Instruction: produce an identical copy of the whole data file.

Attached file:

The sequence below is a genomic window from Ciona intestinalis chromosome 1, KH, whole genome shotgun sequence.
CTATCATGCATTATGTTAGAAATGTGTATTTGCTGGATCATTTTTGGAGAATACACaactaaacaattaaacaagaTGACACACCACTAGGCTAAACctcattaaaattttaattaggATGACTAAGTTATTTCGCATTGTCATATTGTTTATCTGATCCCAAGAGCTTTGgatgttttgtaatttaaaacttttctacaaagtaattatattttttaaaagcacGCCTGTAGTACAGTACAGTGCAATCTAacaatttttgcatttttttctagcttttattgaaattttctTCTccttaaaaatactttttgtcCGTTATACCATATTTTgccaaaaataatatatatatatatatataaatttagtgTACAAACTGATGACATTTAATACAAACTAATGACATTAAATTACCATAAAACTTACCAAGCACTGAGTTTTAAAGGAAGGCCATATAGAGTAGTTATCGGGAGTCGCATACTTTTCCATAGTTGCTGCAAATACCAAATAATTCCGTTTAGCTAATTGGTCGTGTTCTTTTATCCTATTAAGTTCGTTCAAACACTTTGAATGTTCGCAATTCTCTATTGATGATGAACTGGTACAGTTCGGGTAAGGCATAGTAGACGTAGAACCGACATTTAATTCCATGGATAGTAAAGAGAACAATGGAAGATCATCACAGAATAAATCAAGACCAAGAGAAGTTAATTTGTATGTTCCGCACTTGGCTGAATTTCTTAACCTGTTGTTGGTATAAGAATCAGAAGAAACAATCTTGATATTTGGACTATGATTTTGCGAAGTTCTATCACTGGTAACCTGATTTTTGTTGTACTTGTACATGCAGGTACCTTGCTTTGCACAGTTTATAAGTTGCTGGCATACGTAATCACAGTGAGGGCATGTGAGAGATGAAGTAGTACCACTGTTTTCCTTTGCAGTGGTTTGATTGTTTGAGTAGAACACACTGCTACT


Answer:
The sequence below is a genomic window from Ciona intestinalis chromosome 1, KH, whole genome shotgun sequence.
CTATCATGCATTATGTTAGAAATGTGTATTTGCTGGATCATTTTTGGAGAATACACaactaaacaattaaacaagaTGACACACCACTAGGCTAAACctcattaaaattttaattaggATGACTAAGTTATTTCGCATTGTCATATTGTTTATCTGATCCCAAGAGCTTTGgatgttttgtaatttaaaacttttctacaaagtaattatattttttaaaagcacGCCTGTAGTACAGTACAGTGCAATCTAacaatttttgcatttttttctagcttttattgaaattttctTCTccttaaaaatactttttgtcCGTTATACCATATTTTgccaaaaataatatatatatatatatataaatttagtgTACAAACTGATGACATTTAATACAAACTAATGACATTAAATTACCATAAAACTTACCAAGCACTGAGTTTTAAAGGAAGGCCATATAGAGTAGTTATCGGGAGTCGCATACTTTTCCATAGTTGCTGCAAATACCAAATAATTCCGTTTAGCTAATTGGTCGTGTTCTTTTATCCTATTAAGTTCGTTCAAACACTTTGAATGTTCGCAATTCTCTATTGATGATGAACTGGTACAGTTCGGGTAAGGCATAGTAGACGTAGAACCGACATTTAATTCCATGGATAGTAAAGAGAACAATGGAAGATCATCACAGAATAAATCAAGACCAAGAGAAGTTAATTTGTATGTTCCGCACTTGGCTGAATTTCTTAACCTGTTGTTGGTATAAGAATCAGAAGAAACAATCTTGATATTTGGACTATGATTTTGCGAAGTTCTATCACTGGTAACCTGATTTTTGTTGTACTTGTACATGCAGGTACCTTGCTTTGCACAGTTTATAAGTTGCTGGCATACGTAATCACAGTGAGGGCATGTGAGAGATGAAGTAGTACCACTGTTTTCCTTTGCAGTGGTTTGATTGTTTGAGTAGAACACACTGCTACT